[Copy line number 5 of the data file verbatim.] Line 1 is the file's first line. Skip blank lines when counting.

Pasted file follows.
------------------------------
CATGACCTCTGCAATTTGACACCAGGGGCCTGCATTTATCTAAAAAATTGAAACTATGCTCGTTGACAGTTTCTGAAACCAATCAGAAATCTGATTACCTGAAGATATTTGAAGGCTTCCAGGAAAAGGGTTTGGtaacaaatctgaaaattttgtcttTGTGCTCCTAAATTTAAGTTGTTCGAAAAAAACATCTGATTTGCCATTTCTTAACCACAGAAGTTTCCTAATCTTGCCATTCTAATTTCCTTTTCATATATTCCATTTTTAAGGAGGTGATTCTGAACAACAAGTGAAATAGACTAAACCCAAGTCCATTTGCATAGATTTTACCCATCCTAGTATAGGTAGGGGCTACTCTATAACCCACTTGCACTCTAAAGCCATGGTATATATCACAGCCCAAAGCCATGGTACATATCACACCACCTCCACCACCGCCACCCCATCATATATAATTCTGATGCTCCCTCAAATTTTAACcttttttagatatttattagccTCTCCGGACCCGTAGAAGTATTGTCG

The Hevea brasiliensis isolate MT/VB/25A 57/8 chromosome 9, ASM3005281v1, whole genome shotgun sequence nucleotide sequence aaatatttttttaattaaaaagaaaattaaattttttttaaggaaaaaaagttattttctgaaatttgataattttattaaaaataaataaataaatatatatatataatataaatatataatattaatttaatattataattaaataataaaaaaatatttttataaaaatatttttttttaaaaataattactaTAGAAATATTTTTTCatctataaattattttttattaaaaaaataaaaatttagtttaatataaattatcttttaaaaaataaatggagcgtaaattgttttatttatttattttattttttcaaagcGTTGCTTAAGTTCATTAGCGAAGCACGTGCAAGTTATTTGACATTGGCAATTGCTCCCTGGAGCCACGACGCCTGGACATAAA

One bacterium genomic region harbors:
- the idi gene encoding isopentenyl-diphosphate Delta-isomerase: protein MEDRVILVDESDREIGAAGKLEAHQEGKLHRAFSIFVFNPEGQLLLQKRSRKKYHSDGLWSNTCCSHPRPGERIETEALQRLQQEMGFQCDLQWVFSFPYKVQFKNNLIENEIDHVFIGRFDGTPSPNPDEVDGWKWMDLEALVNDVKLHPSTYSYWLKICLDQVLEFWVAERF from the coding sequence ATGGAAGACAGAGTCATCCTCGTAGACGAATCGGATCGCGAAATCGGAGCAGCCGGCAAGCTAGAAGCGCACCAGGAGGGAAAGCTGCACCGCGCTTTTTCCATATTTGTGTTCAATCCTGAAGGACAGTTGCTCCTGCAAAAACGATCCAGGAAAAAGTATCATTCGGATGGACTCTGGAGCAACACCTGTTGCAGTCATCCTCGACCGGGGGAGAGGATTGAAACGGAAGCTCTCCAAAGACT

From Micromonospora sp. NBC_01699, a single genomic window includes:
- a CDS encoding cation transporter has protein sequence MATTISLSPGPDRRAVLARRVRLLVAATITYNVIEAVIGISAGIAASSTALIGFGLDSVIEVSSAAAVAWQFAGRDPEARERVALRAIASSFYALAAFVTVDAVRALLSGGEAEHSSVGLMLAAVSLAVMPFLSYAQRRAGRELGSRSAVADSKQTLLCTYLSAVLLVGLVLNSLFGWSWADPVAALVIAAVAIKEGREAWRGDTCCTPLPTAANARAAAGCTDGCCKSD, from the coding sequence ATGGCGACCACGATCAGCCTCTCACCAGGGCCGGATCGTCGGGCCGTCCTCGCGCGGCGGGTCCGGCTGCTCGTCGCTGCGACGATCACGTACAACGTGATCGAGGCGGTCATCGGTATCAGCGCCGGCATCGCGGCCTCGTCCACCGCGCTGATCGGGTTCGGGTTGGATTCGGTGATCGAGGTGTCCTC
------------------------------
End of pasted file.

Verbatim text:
From Micromonospora sp. NBC_01699, a single genomic window includes: